In lieu of an abstract, here is a brief excerpt of the content:

  • Emily Dickinson Abroad:The Paradox of Seclusion
  • Chanthana Chaichit (bio)

Emily Dickinson secluded herself from ordinary human associations, especially during the last years of her life (from approximately 1865-1886). The topic: "Emily Dickinson Abroad," with the usual meaning of "to go abroad"1 implying that Dickinson was far away from home in foreign lands, is ironic in view of what we know about the poet's life. The attempt to explain that Emily Dickinson was or is in fact abroad, then, has to deal with her life and work in three different ways: first, Dickinson was abroad in her imagination, as revealed in her poems of travel or poems of adventure; thus, she was imaginatively abroad. Second, Dickinson is now truly abroad, since she has been internationally recognized through her poetic works and letters. Third, the fact that Dickinson is abroad, imaginatively or internationally, is a paradoxical twist to her conscious decision to withdraw from the world.

Evidence appearing in critical works on Emily Dickinson since 1890 supports the idea that, deliberately or not, Emily Dickinson withdrew from the normal world. However, despite her physical confinement, the poet used her fantastic imagination, sometimes alone but often with someone, to create adventures through levels of spiritual experiences. As the outlet for her explosive genius, many poems such as "I went to Heaven—" (P374), "I started Early—Took my Dog—" (P520), etc., can be seen as an indication of her psychic communication with the world outside her private refuge. One of these poems," I never saw a Moor—" (P1052) confirms the poet's inexperienced life and at the same time reveals her imaginative ability to see "How the Heather looks."

In Dickinson's poems concerning travel or the poems of adventure of the mind, the first way to look at "Emily Dickinson Abroad" lies in her [End Page 162] artistic technique plus her imaginative passion in creating an inner world as a way to journey abroad. This technique covers three significant dimensions: the movement from consciousness to unconsciousness, from reality to fantasy, and from Amherst to the whole universe: heaven, death, eternity and immortality. The presumption is based on her belief that she dwells "in Possibility—;" that in spreading her "narrow Hands" she could "gather Paradise—" (P657). That Emily Dickinson is truly abroad, then, is closely associated with those three movements of her mind.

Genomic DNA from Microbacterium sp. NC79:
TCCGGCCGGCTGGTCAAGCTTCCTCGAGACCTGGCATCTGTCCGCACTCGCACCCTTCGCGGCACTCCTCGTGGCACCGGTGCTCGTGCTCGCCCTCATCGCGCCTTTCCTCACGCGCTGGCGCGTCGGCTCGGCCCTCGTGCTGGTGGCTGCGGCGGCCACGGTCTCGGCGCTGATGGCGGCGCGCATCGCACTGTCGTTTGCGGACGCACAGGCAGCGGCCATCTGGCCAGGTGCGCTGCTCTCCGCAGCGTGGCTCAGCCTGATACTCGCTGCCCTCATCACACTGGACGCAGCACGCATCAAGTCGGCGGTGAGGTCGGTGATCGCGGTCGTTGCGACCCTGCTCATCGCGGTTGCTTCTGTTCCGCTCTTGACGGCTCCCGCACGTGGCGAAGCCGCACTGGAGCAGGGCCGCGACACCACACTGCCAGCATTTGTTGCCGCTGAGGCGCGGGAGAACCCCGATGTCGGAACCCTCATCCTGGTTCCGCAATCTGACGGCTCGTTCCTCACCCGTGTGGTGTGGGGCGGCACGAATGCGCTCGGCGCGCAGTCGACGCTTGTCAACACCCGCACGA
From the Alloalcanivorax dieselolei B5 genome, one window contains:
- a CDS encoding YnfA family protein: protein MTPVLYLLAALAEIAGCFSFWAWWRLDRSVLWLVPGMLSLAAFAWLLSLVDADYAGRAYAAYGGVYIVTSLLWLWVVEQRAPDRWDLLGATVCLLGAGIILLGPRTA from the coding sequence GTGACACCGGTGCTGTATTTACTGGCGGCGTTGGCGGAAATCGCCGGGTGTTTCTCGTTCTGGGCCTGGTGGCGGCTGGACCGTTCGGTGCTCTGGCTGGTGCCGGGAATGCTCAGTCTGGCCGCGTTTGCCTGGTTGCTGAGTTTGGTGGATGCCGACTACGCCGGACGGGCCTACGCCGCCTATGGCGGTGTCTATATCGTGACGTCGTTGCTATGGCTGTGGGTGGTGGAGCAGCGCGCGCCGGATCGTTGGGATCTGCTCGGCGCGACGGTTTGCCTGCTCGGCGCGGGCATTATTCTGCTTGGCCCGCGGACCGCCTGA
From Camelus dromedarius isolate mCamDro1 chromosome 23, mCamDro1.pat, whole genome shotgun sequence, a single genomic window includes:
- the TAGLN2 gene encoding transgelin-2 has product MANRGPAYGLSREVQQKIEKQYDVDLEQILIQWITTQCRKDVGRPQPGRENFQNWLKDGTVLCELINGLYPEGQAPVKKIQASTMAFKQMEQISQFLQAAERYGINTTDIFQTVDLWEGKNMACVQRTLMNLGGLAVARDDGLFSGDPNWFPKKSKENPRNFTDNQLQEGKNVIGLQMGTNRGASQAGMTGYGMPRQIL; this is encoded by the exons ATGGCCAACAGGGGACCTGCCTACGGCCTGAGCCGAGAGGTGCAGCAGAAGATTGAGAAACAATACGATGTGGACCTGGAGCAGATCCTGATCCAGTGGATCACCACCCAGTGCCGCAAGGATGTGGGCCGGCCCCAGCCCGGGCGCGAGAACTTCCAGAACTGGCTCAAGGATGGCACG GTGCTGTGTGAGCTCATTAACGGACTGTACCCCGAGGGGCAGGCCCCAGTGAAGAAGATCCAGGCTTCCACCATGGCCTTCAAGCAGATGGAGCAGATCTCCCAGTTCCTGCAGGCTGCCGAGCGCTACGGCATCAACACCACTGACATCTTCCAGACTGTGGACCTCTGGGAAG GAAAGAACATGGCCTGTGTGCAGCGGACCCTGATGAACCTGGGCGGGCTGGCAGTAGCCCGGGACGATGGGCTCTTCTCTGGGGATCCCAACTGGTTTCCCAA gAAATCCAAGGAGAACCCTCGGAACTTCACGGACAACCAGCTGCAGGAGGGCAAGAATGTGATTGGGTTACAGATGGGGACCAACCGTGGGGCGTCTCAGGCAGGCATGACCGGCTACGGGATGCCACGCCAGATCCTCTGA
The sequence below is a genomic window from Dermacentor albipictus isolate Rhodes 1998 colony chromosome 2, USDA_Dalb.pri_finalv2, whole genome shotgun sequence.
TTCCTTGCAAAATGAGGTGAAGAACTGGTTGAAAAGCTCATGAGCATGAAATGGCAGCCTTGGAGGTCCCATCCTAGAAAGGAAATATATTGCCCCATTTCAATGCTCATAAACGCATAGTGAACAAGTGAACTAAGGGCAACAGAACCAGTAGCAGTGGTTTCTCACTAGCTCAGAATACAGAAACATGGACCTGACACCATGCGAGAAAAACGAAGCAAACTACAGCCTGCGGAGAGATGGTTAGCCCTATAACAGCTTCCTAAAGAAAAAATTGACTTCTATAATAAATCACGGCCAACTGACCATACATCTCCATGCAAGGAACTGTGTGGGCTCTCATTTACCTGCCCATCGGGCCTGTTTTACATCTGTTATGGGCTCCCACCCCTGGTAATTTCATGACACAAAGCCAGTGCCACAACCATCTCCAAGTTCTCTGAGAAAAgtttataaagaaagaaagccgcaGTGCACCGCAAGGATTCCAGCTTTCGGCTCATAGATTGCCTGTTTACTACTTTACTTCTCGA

To sum up, through her imagination Emily Dickinson moves wherever she wants, as we can see in many poems such as "I took my Power in my Hand—" (P540) and "The Brain—is wider than the Sky—" (P632). Driven by her fanciful imagination, Dickinson travels back and forth between two levels of experience, with at least two subconscious motives: to display her poetic genius and to calm her psychological turmoil.

The second way in which Emily Dickinson has travelled is posthumously. Though she never set foot outside her father's home after 1865, she has now "arrived" in countries whose names she might not even have recognized. In Emily Dickinson: An Annotated Bibliography. Writings, Scholarship, and Criticism, 1850-1968 published in 1970, Willis J. Buckingham, the editor, gathered a detailed collection of published materials relating to Emily Dickinson.2

Covering more than a hundred years of Dickinson's bibliographies, Buckingham's collection presents fairly comprehensive information on the poet's recognition in foreign countries,3 showing that Dickinson's works are appreciated not only in democratic societies but also in former socialistic ones, including Hungary, Romania, Poland, Czechoslovakia, Croatia, and Russia. In Asia, Japan was the first country to play an important role in the study of Dickinson's life and works, starting particularly in the 1950's.4

Although Buckingham supplies a great deal of useful information, the editor did not cite any translations or critical works from China, India, or Switzerland, despite the interest in those countries in Dickinson. Moreover, Buckingham does not include the work of Dickinson scholars in Austria in the list.5

Besides Buckingham's collection, I would like to mention as particularly important the following compendiums:

  1. 1. Emily Dickinson: A Bibliography 1850-1966 (1968) by Sheila T. Clendenning;

  2. 2. Dickinson Scholarship: An Annotated Bibliography 1969-1985 (1988) by Karen Dandurand. [End...

pdf

Additional Information

ISSN
1096-858X
Print ISSN
1059-6879
Pages
pp. 162-168
Launched on MUSE
2009-01-01
Open Access
No
Back To Top

This website uses cookies to ensure you get the best experience on our website. Without cookies your experience may not be seamless.